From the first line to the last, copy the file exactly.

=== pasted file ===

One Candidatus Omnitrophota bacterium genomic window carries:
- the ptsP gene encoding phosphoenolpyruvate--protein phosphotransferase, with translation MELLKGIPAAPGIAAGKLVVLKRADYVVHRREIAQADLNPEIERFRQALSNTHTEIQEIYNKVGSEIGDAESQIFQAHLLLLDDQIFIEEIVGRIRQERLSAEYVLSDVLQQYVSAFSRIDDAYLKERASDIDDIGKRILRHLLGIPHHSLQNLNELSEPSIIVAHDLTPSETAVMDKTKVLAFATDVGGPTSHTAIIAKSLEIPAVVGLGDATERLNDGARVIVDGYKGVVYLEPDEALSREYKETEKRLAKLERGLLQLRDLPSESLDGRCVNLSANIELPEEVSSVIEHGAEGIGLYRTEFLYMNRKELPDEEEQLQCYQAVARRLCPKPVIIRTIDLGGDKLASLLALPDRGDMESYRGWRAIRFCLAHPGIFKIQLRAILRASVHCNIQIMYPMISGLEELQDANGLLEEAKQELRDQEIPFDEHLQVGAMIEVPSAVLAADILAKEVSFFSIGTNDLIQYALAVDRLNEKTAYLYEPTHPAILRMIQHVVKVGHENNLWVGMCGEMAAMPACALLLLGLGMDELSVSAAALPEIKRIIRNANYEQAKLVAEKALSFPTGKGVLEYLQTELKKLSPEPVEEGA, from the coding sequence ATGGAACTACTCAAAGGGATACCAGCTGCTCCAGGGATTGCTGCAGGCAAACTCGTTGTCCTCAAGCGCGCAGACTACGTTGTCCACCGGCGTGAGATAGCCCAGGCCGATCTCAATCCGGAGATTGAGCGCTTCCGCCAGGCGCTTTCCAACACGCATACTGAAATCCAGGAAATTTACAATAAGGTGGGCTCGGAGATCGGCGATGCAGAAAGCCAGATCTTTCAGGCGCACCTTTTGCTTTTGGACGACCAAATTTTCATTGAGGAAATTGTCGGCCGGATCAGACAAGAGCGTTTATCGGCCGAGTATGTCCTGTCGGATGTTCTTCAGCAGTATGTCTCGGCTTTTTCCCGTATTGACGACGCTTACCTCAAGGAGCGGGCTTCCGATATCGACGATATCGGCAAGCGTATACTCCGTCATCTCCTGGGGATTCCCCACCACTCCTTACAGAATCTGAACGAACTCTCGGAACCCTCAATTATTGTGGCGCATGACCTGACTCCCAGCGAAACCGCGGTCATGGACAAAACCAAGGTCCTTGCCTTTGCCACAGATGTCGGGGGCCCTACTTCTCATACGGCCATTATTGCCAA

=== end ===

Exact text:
One Candidatus Omnitrophota bacterium genomic window carries:
- the ptsP gene encoding phosphoenolpyruvate--protein phosphotransferase, with translation MELLKGIPAAPGIAAGKLVVLKRADYVVHRREIAQADLNPEIERFRQALSNTHTEIQEIYNKVGSEIGDAESQIFQAHLLLLDDQIFIEEIVGRIRQERLSAEYVLSDVLQQYVSAFSRIDDAYLKERASDIDDIGKRILRHLLGIPHHSLQNLNELSEPSIIVAHDLTPSETAVMDKTKVLAFATDVGGPTSHTAIIAKSLEIPAVVGLGDATERLNDGARVIVDGYKGVVYLEPDEALSREYKETEKRLAKLERGLLQLRDLPSESLDGRCVNLSANIELPEEVSSVIEHGAEGIGLYRTEFLYMNRKELPDEEEQLQCYQAVARRLCPKPVIIRTIDLGGDKLASLLALPDRGDMESYRGWRAIRFCLAHPGIFKIQLRAILRASVHCNIQIMYPMISGLEELQDANGLLEEAKQELRDQEIPFDEHLQVGAMIEVPSAVLAADILAKEVSFFSIGTNDLIQYALAVDRLNEKTAYLYEPTHPAILRMIQHVVKVGHENNLWVGMCGEMAAMPACALLLLGLGMDELSVSAAALPEIKRIIRNANYEQAKLVAEKALSFPTGKGVLEYLQTELKKLSPEPVEEGA, from the coding sequence ATGGAACTACTCAAAGGGATACCAGCTGCTCCAGGGATTGCTGCAGGCAAACTCGTTGTCCTCAAGCGCGCAGACTACGTTGTCCACCGGCGTGAGATAGCCCAGGCCGATCTCAATCCGGAGATTGAGCGCTTCCGCCAGGCGCTTTCCAACACGCATACTGAAATCCAGGAAATTTACAATAAGGTGGGCTCGGAGATCGGCGATGCAGAAAGCCAGATCTTTCAGGCGCACCTTTTGCTTTTGGACGACCAAATTTTCATTGAGGAAATTGTCGGCCGGATCAGACAAGAGCGTTTATCGGCCGAGTATGTCCTGTCGGATGTTCTTCAGCAGTATGTCTCGGCTTTTTCCCGTATTGACGACGCTTACCTCAAGGAGCGGGCTTCCGATATCGACGATATCGGCAAGCGTATACTCCGTCATCTCCTGGGGATTCCCCACCACTCCTTACAGAATCTGAACGAACTCTCGGAACCCTCAATTATTGTGGCGCATGACCTGACTCCCAGCGAAACCGCGGTCATGGACAAAACCAAGGTCCTTGCCTTTGCCACAGATGTCGGGGGCCCTACTTCTCATACGGCCATTATTGCCAA